Skip-stop is a public transit service pattern which reduces travel times and increases capacity by not having all vehicles make all designated stops along a route. Skip-stops are used in both rail transit and bus transit operations. It is also used to describe elevators that stop at alternating floors and hence also used to describe building designs that exploit this design and avoid corridors on alternating floors.
When skip stops are used in rail transit, the transit operator designates stations as either major or minor, typically by ridership. Usually, all vehicles stop at the major stations, but only some vehicles stop at the minor ones.
Since one rail vehicle can only pass another by using an additional track, skip-stop may require additional investment in infrastructure if express services, where trains skip many stops along a route, are employed simultaneously with vehicles making stops on every station.
In systems that have no extra track for a faster train to pass a slower train, skip-stop may be employed either during busier travel hours to reduce travel time of a particular train, or during off-peak hours to raise efficiency by not stopping on "unpopular" stations.
In some systems, such as the New York City Subway, these are considered as two separate services (J/Z, the former 1/9; and formerly the D/Q—the latter of which were in fact two separate services), as if the two services were separate lines instead of two different stopping patterns on the same line. On other systems, such as Philadelphia's SEPTA, they are distinguished by lights on the train, and stations skipped by half the trains are designated "A" and "B" stations depending on which trains stop there.
Chicago's CTA elevated system used skip-stop service from the 1940s until the early 1990s, at which point all-stop service patterns replaced skip-stop service. This was done to reduce waiting times for passengers riding to or from "A" and "B" stations who could only take half of the trains. It also eliminated the need for a train transfer for passengers riding from an "A" station to a "B" station which required a transfer at an "AB" (all trains stop) station to complete their trip. Further, the system was simpler to use for new riders and visitors.
Helsinki commuter rail
Helsinki commuter rail uses skip-stop services. Below there is a chart to demonstrate the skip-stop system in use, G and R trains are example of a skip-stop pair.
In bus operations, skip-stop refers to a stopping pattern where buses do not stop at every block or at every designated bus stop, typically in a central business district. Skip-stop operation reduces travel time and increases the number of buses that the streets and bus stops are able to accommodate. With skip-stop operations, bus routes are typically grouped together by geographic area in order to provide a common stop for areas that are served by multiple routes. The skip-stop groups are sometimes identified by color or letter so that passengers and bus operators can easily identify their desired stop. A disadvantage with skip-stops is that passengers may have to walk farther or change buses to catch their intended bus, which increases travel time. Passengers may also be unsure about which bus stop to walk towards to catch their intended bus.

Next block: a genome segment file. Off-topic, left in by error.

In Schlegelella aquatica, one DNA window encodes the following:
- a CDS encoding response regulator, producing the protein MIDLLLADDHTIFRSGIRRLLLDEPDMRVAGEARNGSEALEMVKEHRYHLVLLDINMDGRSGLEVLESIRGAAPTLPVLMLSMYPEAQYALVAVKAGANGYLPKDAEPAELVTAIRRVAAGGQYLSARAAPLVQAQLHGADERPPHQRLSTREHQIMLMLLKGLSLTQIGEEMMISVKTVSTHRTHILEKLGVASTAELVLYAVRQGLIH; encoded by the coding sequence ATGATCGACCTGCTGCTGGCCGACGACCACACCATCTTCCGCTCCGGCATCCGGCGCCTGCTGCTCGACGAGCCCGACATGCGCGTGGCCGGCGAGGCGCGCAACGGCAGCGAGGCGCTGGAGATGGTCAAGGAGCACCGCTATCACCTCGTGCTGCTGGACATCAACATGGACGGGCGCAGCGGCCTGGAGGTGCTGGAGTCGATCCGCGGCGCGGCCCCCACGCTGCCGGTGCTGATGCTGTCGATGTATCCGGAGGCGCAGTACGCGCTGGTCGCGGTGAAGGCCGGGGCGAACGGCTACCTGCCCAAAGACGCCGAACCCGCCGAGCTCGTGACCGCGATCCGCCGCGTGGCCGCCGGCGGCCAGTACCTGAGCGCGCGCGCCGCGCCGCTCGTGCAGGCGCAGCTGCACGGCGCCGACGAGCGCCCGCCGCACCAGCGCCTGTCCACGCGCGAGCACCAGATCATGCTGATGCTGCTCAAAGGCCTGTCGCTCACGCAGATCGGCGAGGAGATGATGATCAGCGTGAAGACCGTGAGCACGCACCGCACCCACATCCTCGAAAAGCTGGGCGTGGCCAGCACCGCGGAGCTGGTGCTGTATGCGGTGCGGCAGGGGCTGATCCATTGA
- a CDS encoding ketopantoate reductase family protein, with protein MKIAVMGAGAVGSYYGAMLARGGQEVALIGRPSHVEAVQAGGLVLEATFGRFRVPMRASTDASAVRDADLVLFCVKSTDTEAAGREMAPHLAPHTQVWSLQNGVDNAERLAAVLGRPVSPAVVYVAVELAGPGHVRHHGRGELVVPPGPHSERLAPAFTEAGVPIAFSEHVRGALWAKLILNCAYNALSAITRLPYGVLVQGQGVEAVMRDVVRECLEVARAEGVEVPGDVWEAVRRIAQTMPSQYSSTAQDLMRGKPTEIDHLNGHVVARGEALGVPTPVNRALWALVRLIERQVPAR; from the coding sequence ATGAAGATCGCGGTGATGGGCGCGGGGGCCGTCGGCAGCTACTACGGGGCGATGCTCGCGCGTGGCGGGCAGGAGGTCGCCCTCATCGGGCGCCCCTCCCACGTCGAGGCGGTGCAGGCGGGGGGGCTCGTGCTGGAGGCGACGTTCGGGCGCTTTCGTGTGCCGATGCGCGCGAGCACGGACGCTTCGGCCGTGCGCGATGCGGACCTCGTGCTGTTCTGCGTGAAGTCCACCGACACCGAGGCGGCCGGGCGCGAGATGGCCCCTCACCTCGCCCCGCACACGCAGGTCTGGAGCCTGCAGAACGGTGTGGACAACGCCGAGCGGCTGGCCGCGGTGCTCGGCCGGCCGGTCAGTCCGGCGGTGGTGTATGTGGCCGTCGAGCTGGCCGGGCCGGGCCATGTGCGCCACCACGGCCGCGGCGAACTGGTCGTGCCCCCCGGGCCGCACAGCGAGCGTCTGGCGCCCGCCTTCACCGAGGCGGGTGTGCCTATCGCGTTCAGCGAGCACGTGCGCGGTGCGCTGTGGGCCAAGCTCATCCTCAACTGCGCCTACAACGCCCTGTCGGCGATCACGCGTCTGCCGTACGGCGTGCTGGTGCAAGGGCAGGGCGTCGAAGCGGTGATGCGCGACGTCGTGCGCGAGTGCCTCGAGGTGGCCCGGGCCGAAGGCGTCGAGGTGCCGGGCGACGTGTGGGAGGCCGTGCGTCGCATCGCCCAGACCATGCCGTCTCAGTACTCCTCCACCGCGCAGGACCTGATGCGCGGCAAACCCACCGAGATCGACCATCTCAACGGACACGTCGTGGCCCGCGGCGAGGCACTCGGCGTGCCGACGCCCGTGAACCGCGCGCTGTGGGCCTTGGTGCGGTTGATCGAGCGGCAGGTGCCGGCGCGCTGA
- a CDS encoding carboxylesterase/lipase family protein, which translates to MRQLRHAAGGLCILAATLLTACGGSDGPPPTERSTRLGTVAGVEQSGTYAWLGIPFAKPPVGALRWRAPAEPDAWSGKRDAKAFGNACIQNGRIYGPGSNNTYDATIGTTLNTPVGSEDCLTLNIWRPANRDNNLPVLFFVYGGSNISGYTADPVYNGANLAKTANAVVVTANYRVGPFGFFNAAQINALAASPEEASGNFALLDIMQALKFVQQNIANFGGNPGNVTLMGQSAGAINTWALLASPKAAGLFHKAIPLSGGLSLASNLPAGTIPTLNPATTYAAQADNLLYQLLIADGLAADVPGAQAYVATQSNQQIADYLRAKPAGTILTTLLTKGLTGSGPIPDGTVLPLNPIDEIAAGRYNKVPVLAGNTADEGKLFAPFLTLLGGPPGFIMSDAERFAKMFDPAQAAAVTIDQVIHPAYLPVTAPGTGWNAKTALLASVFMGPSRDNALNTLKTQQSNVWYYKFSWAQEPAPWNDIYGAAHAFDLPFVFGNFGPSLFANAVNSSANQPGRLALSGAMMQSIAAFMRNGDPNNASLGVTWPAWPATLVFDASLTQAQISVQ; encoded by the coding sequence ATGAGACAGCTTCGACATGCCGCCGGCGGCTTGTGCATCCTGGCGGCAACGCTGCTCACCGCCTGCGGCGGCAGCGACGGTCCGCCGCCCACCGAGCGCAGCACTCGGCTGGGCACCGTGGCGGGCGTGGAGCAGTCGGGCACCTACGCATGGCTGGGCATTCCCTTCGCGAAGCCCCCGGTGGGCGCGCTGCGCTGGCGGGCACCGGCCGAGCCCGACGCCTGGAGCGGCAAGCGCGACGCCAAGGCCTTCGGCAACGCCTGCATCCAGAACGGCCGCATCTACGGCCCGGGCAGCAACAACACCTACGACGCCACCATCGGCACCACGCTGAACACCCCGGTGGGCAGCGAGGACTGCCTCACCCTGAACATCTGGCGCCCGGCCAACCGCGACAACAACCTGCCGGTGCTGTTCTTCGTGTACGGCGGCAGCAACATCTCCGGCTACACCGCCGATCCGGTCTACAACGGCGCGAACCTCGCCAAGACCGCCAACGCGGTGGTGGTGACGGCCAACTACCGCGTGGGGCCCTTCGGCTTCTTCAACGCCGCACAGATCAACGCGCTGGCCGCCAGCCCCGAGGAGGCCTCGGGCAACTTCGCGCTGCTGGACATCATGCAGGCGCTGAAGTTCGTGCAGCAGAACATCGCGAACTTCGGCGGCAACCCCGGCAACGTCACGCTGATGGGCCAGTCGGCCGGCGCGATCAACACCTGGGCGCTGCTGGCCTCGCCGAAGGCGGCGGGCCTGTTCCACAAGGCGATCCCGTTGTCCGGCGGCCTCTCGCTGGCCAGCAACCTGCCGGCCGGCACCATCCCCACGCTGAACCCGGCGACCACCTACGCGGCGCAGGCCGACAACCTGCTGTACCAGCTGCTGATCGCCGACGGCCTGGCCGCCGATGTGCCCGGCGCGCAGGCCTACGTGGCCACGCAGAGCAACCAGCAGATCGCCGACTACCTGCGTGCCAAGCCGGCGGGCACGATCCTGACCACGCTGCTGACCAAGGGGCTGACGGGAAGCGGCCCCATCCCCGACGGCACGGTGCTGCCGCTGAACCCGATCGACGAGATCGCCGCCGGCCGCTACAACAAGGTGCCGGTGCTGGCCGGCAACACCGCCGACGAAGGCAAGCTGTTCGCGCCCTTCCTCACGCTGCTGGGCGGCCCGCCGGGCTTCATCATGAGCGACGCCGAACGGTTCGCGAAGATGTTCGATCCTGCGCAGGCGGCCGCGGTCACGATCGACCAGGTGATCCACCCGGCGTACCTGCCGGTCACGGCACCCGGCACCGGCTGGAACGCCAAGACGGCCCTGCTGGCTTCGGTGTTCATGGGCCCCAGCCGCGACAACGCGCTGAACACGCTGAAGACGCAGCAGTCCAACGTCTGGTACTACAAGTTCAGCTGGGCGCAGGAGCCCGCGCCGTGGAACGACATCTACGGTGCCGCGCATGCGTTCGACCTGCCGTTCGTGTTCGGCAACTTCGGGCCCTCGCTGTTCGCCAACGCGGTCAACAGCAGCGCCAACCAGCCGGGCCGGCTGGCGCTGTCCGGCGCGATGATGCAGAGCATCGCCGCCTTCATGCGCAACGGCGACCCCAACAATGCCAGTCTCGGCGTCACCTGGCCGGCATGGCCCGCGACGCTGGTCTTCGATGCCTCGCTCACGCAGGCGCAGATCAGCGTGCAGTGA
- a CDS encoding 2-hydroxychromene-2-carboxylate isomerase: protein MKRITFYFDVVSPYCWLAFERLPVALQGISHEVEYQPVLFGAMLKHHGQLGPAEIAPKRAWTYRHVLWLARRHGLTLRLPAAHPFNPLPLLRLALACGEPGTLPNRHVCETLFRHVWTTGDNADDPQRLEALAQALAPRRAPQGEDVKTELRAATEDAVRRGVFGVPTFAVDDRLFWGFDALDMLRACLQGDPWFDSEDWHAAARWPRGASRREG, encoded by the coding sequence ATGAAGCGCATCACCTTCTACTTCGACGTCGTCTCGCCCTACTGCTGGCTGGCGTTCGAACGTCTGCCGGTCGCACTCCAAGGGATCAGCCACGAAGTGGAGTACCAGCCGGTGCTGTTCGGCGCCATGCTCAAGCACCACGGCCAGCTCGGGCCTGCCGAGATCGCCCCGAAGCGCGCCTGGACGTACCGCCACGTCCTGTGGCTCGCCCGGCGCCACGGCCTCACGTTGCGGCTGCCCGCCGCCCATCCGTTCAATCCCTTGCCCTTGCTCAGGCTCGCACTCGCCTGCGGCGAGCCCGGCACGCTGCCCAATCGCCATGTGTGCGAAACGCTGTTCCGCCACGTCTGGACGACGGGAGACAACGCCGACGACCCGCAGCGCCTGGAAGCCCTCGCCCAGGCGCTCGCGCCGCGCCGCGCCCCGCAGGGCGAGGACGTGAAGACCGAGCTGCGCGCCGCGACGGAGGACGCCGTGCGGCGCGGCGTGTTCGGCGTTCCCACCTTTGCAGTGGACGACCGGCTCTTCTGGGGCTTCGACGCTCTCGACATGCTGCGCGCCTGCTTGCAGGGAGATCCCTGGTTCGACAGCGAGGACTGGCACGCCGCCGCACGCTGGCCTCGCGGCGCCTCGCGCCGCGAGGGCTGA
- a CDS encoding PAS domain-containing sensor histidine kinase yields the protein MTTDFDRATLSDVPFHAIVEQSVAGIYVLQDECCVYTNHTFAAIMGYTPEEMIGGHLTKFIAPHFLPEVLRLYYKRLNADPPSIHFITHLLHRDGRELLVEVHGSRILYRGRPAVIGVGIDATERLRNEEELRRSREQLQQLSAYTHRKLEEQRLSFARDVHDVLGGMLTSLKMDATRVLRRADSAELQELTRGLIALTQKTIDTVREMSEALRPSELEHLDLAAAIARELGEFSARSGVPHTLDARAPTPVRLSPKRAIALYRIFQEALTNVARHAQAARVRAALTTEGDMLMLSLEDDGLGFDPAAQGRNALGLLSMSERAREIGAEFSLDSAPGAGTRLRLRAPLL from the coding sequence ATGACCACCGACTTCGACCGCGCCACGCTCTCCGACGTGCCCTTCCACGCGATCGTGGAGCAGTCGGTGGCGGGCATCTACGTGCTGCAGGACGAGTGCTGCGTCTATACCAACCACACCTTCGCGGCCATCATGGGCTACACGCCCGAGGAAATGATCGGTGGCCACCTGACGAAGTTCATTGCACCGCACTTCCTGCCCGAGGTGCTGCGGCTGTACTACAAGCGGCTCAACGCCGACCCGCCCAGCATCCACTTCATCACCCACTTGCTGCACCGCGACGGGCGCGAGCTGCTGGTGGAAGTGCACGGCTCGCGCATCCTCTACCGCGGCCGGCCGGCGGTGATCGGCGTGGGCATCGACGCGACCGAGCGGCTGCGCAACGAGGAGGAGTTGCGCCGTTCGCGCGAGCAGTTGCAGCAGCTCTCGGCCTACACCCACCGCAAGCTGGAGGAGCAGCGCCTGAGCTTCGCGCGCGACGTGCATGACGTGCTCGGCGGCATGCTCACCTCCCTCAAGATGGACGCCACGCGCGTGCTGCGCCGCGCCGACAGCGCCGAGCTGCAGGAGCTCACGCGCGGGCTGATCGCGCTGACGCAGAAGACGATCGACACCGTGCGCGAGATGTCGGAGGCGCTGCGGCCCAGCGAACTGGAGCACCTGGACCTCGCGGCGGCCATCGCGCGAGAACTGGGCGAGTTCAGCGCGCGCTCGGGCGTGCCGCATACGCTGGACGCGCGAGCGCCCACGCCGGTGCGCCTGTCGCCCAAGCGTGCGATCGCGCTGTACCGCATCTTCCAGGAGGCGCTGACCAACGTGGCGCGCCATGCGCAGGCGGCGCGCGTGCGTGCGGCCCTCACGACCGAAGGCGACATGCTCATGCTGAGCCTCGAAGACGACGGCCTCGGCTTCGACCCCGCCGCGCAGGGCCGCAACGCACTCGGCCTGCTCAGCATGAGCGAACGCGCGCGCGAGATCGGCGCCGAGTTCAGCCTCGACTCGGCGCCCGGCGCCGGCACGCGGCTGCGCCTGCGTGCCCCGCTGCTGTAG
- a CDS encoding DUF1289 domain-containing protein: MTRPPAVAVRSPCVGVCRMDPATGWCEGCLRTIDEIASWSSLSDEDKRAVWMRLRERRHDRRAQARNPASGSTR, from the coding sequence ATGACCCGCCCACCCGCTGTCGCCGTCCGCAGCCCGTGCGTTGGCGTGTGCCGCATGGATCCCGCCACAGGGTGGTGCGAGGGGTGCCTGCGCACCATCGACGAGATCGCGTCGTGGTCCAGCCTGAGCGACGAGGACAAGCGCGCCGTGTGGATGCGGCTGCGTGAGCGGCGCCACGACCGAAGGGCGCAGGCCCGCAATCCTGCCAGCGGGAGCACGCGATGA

Skip-stops work best when buses are able to easily pass each other at bus stops, such as on a low-traffic street, street with bus stop pockets or dedicated busway with at least two lanes in each direction. If there is a large amount of other traffic on the street or only a single bus lane is provided, then buses have difficulty passing each other and much of the benefit of using skip-stops is not realized.
In Seattle, WA, which has an extensive local and regional bus system operated by three different transit agencies, skip-stops are used on 2nd, 3rd, and 4th Avenues in the downtown area. Bus routes on 3rd Avenue are grouped into Blue and Yellow stops, while bus routes on 2nd and 4th Avenue are grouped into Red and White stops.
In Portland, Oregon, buses of TriMet and C-Tran use skip stops on the Portland Transit Mall in Downtown Portland. The practice has been in use on the mall since its opening in 1977, and was continued (for buses) after MAX Light Rail was added to the mall in 2009. Buses stop at every third or fourth bus stop. Until 2007, the bus stops for the different groups of routes were identified by colors and symbols, such as "Yellow Rose" and "Orange Deer", but with the rebuilding for the addition of light rail, those designations were replaced by simple letters — A, B, C, D for southbound on 5th Avenue and W, X, Y, Z for northbound on 6th Avenue.